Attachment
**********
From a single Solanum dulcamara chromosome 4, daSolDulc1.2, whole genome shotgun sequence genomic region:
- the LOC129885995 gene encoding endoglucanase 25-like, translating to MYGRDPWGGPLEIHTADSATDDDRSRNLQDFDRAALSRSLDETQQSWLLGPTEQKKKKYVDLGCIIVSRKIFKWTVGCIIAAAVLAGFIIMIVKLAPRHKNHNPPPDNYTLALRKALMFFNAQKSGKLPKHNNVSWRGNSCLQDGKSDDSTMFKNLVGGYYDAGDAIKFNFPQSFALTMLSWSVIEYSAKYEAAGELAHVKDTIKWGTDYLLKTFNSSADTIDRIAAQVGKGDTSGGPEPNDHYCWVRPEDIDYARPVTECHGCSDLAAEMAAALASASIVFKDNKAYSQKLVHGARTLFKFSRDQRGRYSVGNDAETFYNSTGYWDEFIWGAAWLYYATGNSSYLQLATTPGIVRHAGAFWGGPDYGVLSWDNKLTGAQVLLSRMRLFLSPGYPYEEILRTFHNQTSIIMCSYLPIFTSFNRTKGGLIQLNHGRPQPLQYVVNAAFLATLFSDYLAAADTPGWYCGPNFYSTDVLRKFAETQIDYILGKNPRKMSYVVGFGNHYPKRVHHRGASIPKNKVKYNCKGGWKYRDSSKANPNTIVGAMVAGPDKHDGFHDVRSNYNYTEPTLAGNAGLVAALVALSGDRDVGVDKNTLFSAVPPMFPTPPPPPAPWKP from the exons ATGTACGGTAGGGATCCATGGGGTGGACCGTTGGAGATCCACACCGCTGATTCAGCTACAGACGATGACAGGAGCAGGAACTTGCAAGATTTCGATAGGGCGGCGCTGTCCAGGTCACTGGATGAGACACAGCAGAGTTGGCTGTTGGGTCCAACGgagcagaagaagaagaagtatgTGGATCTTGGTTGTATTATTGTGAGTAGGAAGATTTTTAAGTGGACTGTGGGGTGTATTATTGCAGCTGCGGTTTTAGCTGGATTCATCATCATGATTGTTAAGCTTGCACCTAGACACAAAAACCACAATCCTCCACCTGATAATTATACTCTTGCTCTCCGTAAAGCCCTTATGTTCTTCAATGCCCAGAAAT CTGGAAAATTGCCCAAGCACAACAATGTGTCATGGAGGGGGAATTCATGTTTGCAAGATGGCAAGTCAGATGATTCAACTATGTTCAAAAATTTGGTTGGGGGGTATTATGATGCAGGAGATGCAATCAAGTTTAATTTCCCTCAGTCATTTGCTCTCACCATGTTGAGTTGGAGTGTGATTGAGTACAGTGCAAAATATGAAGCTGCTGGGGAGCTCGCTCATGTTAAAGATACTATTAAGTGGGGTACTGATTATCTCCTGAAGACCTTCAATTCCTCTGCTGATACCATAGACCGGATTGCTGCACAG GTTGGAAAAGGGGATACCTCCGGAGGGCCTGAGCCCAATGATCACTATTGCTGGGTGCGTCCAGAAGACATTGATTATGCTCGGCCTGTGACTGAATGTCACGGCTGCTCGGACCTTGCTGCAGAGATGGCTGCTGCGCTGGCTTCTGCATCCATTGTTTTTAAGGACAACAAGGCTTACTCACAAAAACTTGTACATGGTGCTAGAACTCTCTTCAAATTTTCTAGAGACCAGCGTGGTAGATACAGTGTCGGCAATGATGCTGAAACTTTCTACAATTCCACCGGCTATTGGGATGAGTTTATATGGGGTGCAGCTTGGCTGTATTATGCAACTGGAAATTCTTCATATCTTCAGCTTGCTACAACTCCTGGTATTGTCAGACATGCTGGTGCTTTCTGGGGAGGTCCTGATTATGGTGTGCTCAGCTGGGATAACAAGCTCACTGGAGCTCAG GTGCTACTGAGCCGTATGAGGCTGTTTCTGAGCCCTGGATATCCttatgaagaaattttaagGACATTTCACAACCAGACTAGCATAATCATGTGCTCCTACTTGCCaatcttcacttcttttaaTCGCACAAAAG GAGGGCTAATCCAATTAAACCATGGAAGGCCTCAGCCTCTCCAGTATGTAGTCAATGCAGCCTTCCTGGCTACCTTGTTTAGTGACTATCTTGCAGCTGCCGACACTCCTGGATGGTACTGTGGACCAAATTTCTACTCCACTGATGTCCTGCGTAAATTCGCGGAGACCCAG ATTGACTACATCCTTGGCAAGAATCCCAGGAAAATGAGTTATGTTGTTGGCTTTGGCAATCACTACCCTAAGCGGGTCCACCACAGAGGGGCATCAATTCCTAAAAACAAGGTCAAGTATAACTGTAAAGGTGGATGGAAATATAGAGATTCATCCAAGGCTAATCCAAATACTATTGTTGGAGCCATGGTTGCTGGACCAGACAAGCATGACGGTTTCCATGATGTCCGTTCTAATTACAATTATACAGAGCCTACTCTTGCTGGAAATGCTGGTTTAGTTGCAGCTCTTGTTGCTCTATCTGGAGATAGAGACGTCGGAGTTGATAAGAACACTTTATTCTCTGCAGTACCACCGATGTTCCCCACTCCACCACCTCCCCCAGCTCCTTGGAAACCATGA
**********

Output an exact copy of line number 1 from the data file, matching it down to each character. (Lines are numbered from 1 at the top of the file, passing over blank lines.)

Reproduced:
From a single Solanum dulcamara chromosome 4, daSolDulc1.2, whole genome shotgun sequence genomic region: